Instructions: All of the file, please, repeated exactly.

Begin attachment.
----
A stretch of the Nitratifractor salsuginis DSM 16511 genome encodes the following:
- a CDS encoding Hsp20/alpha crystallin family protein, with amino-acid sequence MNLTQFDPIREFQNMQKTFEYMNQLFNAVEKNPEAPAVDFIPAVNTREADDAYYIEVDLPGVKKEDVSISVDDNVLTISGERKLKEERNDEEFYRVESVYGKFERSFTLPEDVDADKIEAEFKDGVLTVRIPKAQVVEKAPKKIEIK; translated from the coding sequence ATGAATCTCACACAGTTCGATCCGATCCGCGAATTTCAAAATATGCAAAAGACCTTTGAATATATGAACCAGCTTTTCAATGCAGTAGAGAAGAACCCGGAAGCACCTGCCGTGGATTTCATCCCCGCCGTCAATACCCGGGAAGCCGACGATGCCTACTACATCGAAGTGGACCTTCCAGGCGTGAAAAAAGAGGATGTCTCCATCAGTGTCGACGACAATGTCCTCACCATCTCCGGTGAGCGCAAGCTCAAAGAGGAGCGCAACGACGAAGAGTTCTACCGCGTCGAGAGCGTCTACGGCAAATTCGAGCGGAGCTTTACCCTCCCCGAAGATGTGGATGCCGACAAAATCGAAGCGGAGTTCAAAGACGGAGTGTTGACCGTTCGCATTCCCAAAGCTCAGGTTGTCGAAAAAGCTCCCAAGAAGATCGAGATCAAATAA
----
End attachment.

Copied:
A stretch of the Nitratifractor salsuginis DSM 16511 genome encodes the following:
- a CDS encoding Hsp20/alpha crystallin family protein, with amino-acid sequence MNLTQFDPIREFQNMQKTFEYMNQLFNAVEKNPEAPAVDFIPAVNTREADDAYYIEVDLPGVKKEDVSISVDDNVLTISGERKLKEERNDEEFYRVESVYGKFERSFTLPEDVDADKIEAEFKDGVLTVRIPKAQVVEKAPKKIEIK; translated from the coding sequence ATGAATCTCACACAGTTCGATCCGATCCGCGAATTTCAAAATATGCAAAAGACCTTTGAATATATGAACCAGCTTTTCAATGCAGTAGAGAAGAACCCGGAAGCACCTGCCGTGGATTTCATCCCCGCCGTCAATACCCGGGAAGCCGACGATGCCTACTACATCGAAGTGGACCTTCCAGGCGTGAAAAAAGAGGATGTCTCCATCAGTGTCGACGACAATGTCCTCACCATCTCCGGTGAGCGCAAGCTCAAAGAGGAGCGCAACGACGAAGAGTTCTACCGCGTCGAGAGCGTCTACGGCAAATTCGAGCGGAGCTTTACCCTCCCCGAAGATGTGGATGCCGACAAAATCGAAGCGGAGTTCAAAGACGGAGTGTTGACCGTTCGCATTCCCAAAGCTCAGGTTGTCGAAAAAGCTCCCAAGAAGATCGAGATCAAATAA